Guide to studying in the UK

When it comes to fresh high school graduates looking to pursue higher education abroad, the UK has always been a top choice. Recently in Bangladesh, studying in the UK has seen a surge in popularity for both undergraduate and postgraduate level education.

The Daily Star, in collaboration with the British Council, launched an information session to help students guide their ways to the UK, including application processing, choosing the right university and experienced alumni who share their experiences living in the UK.

Titled 'Study UK Information Session', the webinar was hosted by Syed Tirtho Mahmood, Bid Manager and International Education Services Lead in British Council. Sheereen Nabi, Regional Communication Manager at UK Visas and Immigration, as well as UK alumni Sharazad Hassan and Aishwarya Rahman, Adjunct Lecturer at IUB and Chevening Scholar respectively, attended the webinar as guests.

"As we all know, the UK is well known for its academic excellence, and is the perfect place to develop talents," said Syed Tirtho Mahmood. Regarding international rankings, he added, "UK universities constantly secure top global rankings. The United Kingdom is natively an English-spoken nation, but there are a wide variety of non-native languages spoken as well." Mahmood further stated that studying in the UK is relatively affordable when compared to the US or Australia, but living costs can vary from region to region.

When it comes to work experience, if you are over 16 and have the right Visa, it is easy to find a part-time job while you are studying in the UK. For most courses, and with a Tier 4 (Student) Visa, you will be allowed to work for up to 20 hours during term time.

With the launch of the new Graduate Route in Summer 2021, students can now gain post-study work experience in the UK as well. International students can stay in the UK and work for two years after the completion of undergraduate or postgraduate programs. Students who completed their PhD can stay for three years after completion.

The webinar mentioned important points such as how to apply for a UK visa and how the application process works. "Applying for an application might seem intimidating but a lot of help is available both from the British Council as well as the university the student will be applying to. Although there is an ongoing pandemic in the world, the UK has seen a massive 410% increase in applications from the past years," said Sheereen Nabi. She added that to ensure a successful application, students have to apply online by paying an immigration health fee, which will give the students access to the NHS, which will cover medical bills including Covid-19 treatments.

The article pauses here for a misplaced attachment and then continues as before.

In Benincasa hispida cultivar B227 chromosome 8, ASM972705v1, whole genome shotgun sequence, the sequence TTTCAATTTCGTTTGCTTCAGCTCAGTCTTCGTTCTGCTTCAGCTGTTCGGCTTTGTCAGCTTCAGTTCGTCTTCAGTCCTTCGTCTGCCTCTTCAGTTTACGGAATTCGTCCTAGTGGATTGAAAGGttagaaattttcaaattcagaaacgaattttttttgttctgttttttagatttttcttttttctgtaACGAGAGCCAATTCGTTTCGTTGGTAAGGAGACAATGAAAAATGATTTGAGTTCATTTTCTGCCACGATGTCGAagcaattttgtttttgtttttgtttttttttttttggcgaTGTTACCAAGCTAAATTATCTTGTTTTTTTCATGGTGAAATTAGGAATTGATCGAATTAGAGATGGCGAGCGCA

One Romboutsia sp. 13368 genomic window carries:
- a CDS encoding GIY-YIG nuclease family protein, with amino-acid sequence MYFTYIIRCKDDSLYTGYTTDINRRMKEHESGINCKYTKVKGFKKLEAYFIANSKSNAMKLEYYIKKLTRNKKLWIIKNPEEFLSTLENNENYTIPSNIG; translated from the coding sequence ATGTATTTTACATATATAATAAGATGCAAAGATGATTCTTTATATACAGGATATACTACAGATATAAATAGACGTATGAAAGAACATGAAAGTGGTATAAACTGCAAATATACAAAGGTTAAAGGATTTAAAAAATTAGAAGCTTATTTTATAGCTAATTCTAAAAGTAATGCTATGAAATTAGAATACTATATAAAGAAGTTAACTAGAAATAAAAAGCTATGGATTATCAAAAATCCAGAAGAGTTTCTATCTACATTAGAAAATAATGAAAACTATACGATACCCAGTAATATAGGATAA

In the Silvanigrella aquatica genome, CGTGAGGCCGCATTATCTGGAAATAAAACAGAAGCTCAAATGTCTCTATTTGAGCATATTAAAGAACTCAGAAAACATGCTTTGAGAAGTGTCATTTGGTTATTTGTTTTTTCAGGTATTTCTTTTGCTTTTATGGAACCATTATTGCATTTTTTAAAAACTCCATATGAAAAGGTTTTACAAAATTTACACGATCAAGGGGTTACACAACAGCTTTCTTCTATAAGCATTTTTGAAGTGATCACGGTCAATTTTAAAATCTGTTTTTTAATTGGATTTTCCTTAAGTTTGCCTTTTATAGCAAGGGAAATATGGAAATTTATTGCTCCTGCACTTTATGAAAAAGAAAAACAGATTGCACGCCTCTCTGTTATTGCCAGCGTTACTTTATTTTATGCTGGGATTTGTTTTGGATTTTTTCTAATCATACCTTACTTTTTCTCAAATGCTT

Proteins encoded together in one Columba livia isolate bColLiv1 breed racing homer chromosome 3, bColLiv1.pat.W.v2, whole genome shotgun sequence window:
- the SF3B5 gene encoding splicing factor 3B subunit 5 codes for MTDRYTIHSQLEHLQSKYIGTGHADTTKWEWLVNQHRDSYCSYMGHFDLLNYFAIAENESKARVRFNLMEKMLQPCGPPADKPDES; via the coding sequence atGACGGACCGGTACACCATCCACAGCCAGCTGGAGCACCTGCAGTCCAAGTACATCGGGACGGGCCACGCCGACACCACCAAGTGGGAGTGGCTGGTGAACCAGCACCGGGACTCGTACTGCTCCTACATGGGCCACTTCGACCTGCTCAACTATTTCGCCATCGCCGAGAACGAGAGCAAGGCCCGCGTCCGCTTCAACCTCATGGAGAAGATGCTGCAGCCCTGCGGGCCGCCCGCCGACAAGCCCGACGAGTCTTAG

"After that," continued Nabi, "students will be submitting their biometrics for which they will be asked for an interview. It is better to apply only after getting an offer from a university or higher education center. Students will also need to provide an IELTS certificate for English speaking proof." According to her, students must provide a current passport with at least two blank pages, and proper finance or scholarship document which will ensure that the student can support themselves once they reach the UK. The application may get rejected if the documents provided are written in poor English, any of the documents provided are forged or the bank statements have been duped.

Sharazad Hassan and Aishwarya Rahman shared their experiences as alumni in the UK, giving pointers on how to choose the correct university and how to adjust to a new environment and dorm life without hassle.

"The best way to choose a university is by researching universities by prioritizing the subject you will be studying. Once you set on that, then come costs and scholarships," said Rahman. "When it comes to adjusting to a new place, the sense of loneliness will hit and will stay for a week, doing your things independently will certainly be an experience that sooner or later you will become adjusted to," added Hassan.

"The biggest challenge I faced in the UK was the weather, which is mostly gloomy, whereas Bangladesh is almost always sunny. We may take such details for granted, but it's all about having fun and exploring new places and cultures while keeping studies in mind, of course," stated Hassan, to which Rahman agreed.


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